The California strawberry industry had record production in 2012 and is looking at an acreage increase of around 6.5 percent this year, with the clear potential, weather permitting, of setting another volume record.
Cold weather in January caused some delays in the harvest during the early part of the season, and with an early Easter this year, some shippers question whether volume will ramp up fast enough to fully satisfy demand for the Easter pull, particularly in East Coast markets.
But a week or two after Easter California strawberry volume is expected to be abundant, peaking in the Oxnard district and moving in steady progression toward peak production in Santa Maria and then Watsonville. Excellent promotional opportunities are anticipated from April, through the summer and into the fall months, shippers say.
Planted acreage for 2013 is projected to be 40,192 acres, an increase of a little more than 2,400 from 2012, according to Carolyn O'Donnell, marketing director for the California Strawberry Commission. The figure is only an approximation because it includes summer plantings for fall harvest, mainly in Santa Maria and Oxnard, that have not yet gone in the ground. But even if the summer plantings remain unchanged from last year, total planted acreage in the state will still be up.
According to the commission's 2013 acreage survey, Orange County's fall-planted acreage for winter, spring and summer production is down this year nearly 7 percent at 1,348 acres, representing just 3.8 percent of the state total.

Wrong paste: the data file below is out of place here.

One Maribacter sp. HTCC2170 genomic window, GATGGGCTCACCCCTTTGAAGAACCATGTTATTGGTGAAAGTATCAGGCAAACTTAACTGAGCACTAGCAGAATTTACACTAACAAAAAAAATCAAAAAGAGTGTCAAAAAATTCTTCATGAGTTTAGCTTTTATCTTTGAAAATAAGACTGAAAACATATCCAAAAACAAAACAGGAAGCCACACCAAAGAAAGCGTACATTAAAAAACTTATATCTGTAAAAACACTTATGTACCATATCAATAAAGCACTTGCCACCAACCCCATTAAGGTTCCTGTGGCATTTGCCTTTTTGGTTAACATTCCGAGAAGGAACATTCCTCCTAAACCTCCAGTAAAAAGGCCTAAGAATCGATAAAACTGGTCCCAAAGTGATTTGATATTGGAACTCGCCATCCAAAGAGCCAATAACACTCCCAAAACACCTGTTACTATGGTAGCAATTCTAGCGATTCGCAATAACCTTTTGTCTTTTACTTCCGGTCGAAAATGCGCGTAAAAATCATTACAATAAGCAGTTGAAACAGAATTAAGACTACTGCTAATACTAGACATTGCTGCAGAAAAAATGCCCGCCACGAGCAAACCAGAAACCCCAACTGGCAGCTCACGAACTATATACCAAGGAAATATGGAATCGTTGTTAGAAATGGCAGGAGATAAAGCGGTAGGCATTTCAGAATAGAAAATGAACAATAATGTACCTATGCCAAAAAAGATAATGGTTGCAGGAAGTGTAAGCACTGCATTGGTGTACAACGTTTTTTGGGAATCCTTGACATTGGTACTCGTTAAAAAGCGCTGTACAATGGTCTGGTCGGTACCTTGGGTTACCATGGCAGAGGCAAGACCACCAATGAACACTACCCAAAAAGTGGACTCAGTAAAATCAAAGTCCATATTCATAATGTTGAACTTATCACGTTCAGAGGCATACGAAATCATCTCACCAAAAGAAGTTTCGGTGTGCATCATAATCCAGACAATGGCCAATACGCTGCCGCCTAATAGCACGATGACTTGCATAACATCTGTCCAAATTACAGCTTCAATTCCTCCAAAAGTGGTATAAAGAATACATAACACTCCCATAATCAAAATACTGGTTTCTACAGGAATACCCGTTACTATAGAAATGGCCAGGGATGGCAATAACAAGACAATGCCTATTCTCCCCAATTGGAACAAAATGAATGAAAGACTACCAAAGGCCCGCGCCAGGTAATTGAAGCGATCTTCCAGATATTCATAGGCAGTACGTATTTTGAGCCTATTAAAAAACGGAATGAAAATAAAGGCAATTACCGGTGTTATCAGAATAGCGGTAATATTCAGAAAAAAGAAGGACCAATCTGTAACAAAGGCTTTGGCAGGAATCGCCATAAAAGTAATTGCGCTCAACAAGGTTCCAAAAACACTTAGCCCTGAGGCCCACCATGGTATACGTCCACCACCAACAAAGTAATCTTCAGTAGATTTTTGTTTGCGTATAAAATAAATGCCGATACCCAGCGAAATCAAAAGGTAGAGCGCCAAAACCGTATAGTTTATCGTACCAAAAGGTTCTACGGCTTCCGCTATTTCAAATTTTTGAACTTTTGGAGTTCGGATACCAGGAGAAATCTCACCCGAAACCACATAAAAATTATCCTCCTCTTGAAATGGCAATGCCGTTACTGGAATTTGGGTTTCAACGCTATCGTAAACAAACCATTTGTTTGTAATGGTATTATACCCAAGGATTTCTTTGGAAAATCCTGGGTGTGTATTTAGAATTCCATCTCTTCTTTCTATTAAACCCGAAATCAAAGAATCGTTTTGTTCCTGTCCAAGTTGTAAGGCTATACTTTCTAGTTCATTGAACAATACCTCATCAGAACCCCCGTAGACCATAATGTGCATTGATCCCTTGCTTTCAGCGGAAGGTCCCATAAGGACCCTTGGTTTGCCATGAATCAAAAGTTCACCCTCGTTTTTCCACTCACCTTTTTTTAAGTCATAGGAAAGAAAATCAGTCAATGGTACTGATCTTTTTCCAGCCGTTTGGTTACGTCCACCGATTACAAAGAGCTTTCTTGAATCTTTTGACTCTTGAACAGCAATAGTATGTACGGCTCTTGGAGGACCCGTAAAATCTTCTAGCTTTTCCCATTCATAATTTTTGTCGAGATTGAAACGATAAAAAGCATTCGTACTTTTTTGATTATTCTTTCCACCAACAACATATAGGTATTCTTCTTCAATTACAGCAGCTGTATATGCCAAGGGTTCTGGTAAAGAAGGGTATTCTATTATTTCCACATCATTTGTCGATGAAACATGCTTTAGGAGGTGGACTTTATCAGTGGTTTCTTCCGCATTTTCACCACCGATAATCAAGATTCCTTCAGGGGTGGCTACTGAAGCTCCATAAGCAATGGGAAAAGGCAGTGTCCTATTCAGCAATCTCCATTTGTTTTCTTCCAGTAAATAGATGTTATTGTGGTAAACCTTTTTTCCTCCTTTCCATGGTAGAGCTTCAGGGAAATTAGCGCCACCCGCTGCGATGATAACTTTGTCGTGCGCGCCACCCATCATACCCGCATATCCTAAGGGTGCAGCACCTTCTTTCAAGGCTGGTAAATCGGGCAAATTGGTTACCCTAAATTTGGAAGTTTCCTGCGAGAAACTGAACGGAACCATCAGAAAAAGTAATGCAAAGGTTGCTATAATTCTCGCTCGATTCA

Oxnard acreage is up 16 percent at 10,277 acres, accounting for nearly 30 percent of the state total.
Santa Maria's acreage is up 9.6 percent at 9,191 acres, representing 26 percent of the state total.
The Watsonville/Salinas district is down just slightly at 14,601 acres, but that still represents 41.1 percent of the state total.
Summer plantings are projected to total 4,648 acres statewide, an increase of 25 percent.
Organic strawberry acreage in the state is up this year by 37 percent for the fall plantings, at 2,360 acres. Nearly 73 percent of organic acreage is in Watsonville/Salinas.
Proprietary varieties now account for nearly 56 percent of planted strawberry acreage in California. Among university varieties, Albion is the clear leader at 23.6 percent of the acreage, followed by San Andreas at 7.4 percent.
Although the season was off to a slow start, "there definitely is going to be fruit for Easter," said Cindy Jewell, director of marketing for California Giant Berry Farms in Watsonville. "We are tracking slightly behind because of the [January] frost, but it hasn't caused any long term damage." Once days get longer and nights warm up a little, "the fruit is going to be there almost instantly" in the southern districts, she said. By April, "we are definitely going to be in full stride."
Dan Crowley, sales manager at Well-Pict Inc. in Watsonville, said he sees ample opportunities for promotions the entire month of April. Although cold temperatures have "held this crop back" on the front end, he said, "when it comes on, it is going to come on with a vengeance."
Because cool winter weather "set the crop back" this year, it is "probably not the best [year] to have an early Easter," said Stuart Gilfenbain, who handles sales at Eclipse Berry Farms LLC, in Los Angeles. But he expected Oxnard volume to peak in April and Santa Maria, with the other districts to follow.
Louis Ivanovich, vice president of West Lake Fresh, a Watsonville-based brokerage specializing in strawberries, said that he expects covering Eastern demand for Easter will be a struggle, but by mid-April there should be "phenomenal" volume and excellent volume coming out of the state, bringing abundant promotional opportunities.